On most Tuesday and Friday afternoons, 40 to 50 girls and boys can be seen running or walking laps around the playground at Joplin’s Kelsey Norman Elementary School.
This after-school activity is dubbed the Kelsey Norman Running Club. By running and determination laps, Sheen Briggs, the school’s literacy paraprofesional, is teaching the youngsters how to set their own goals and to gain the necessary discipline and back to follow them through to completion, when even encountering sets and difficulties. The target is a valuable skill and life lesson they’ll eventually take with them into adulthood.
When Briggs launched the running club seven years ago, she said, “I felt like there was so much pent-up energy for the kids sitting in the classroom, and I thought (about) what I could do to help facilitate that energy into something Positive, because I feel like the kids who have that energy constantly get into trouble.”
She made that comment Tuesday afternoon just seconds after she sent nearly 50 kids out on the track in the sunshine that day.
“I will make them run, run, run, and then they have to immediately sit down and breathe deeply and get themselves back under control,” she said, “because I tell them all the time, ‘Who’s in charge of you? You are.’ I do feel like this has helped the kids realize they do have an outlet for that energy.”
The club is so much more than just friends running laps in groups. Prior to the nearly hourlong sessions, Briggs will sit them down and speak to them — the calm before the storm, so to speak. There, she will speak with them about life lessons.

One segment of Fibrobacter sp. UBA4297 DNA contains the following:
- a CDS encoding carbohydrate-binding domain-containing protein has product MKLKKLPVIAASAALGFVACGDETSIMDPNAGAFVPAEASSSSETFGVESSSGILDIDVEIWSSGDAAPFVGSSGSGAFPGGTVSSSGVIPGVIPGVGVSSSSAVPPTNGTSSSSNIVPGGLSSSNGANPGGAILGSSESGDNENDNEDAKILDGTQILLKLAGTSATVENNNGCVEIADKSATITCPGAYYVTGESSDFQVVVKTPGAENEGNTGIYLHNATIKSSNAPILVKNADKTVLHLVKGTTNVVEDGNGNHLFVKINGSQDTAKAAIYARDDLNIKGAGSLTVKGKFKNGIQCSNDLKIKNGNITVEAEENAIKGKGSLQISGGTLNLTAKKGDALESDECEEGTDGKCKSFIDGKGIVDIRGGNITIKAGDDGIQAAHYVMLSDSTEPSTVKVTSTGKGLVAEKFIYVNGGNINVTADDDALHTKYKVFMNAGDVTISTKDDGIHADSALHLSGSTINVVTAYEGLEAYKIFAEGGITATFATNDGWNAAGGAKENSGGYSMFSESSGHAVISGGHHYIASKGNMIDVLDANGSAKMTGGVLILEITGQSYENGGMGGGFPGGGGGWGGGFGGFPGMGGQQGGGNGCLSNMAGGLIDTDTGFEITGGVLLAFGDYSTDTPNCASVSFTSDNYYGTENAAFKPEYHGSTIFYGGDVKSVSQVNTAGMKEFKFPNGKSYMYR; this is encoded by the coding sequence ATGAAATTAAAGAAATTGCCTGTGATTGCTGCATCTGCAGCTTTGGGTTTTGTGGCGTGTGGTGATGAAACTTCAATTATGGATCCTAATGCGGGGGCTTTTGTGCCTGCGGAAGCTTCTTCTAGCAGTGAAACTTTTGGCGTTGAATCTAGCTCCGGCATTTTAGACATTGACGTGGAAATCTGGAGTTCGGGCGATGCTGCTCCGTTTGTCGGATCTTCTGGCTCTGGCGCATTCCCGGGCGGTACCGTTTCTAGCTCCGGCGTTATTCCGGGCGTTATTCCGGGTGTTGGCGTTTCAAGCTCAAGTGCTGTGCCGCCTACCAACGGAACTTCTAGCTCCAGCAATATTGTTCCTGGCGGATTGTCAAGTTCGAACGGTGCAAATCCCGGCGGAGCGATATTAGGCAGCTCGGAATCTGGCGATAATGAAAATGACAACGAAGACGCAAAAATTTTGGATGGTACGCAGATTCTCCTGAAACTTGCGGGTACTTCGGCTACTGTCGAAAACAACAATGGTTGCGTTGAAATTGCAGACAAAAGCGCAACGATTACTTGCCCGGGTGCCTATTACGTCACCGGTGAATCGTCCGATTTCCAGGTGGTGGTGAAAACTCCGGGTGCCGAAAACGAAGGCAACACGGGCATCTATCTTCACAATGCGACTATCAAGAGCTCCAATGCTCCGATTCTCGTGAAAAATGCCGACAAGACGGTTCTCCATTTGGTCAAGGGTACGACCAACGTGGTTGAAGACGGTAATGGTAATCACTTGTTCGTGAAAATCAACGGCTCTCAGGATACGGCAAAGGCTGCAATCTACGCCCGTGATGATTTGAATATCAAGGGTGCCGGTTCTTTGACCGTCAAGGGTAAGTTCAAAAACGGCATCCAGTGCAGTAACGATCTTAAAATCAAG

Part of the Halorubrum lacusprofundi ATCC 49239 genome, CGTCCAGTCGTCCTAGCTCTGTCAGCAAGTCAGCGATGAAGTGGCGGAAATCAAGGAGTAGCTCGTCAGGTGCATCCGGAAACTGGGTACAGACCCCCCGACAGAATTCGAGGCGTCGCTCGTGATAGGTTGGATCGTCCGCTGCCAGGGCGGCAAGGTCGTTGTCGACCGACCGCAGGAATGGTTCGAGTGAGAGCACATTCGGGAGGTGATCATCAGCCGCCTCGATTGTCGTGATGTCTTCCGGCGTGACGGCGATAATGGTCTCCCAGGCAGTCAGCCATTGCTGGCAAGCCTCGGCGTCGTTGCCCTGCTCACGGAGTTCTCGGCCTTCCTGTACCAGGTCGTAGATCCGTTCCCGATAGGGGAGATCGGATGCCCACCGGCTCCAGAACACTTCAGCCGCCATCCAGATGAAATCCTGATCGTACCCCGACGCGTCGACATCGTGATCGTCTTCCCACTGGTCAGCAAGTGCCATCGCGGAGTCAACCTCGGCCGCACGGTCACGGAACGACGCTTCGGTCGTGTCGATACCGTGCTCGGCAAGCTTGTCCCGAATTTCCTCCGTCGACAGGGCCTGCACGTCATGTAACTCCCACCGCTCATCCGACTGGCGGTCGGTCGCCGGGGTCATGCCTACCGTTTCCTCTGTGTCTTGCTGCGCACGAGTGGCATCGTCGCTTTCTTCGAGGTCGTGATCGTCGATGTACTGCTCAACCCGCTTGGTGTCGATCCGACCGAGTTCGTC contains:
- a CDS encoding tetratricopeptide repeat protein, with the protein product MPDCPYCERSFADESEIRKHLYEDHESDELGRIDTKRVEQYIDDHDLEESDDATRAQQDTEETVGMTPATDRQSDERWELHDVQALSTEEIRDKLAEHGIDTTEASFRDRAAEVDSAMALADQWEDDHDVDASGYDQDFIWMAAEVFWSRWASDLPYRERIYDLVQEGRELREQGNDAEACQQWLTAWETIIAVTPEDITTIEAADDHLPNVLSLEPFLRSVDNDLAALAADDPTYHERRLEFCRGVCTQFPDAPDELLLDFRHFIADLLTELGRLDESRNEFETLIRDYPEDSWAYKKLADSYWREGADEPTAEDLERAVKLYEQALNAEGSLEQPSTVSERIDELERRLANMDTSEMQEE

For example, prior to Tuesday’s running session, she emphasized to them that they are a team, and that they are there for one another no matter what. Using an example of her son falling during a track meet while jumping hurdles, she said if the club’s students want to get better at something in life, they are allowed to make mistakes along the way. “We are not perfect,” Briggs said.
In addition to physical exercise — in a time when 1 in 5 children and adolescents across the United States are obese— she teaches the students lessons on kindness, compassion, leadership and being a good person. Leading by example, Briggs, a dedicated runner herself, will often run alongside the children, encouraging them or giving them high fives.
“I am extremely happy that (Briggs) is trying to teach them an alternative and to get outside” and away from video games and phones, said Kelsey Norman Principal Julie Munn. “She is trying to teach them healthy habits starting at a young age.”
There are club rules, Briggs said. If a student’s grades fall off, or if they neglect their tutoring or disciplinary issues crop up, they can’t join the club or will be kicked out of it — which has happened.
The students, she said, “have to learn this (club) is a privilege, not a right. Academics comes first — period.”
Since Briggs established the club, she sometimes had to dip into her own pockets to purchase club-related items, including a celebration party at the end of the year as well as charm necklaces given to each club member. When a student reaches a milestone — such as 100 miles accumulated — they are given a silver running shoe charm.
“Those are coveted,” she said.
To help defer some of the club’s costs, a GoFundMe account was established this past weekend. According to the account’s creator, Briggs “never asks for anything and would never let you know how much money she spends out of her own pocket to make this club special for the kids … (the club) truly is changing the lives of students.” She and the club “are kind of a big deal” at the school.
As of Wednesday afternoon, $690 of a $1,000 goal had already been raised.
“When I started this club seven years ago, I knew I wouldn’t get paid for it,” she said. “I just wanted to do something that would directly benefit the kids; I just wanted to do this for them. I love doing it. These kids, this student body, is a part of my life. I want what’s best for them.”
“I’m extremely proud of Sheenah,” Munn added. “She volunteers her time after working full-time at school to help the kids. She has completely done everything out of her own pocket because she loves the kids and knows how important a positive relationship is with the students.”
“I know every kid’s name in this school,” Briggs said.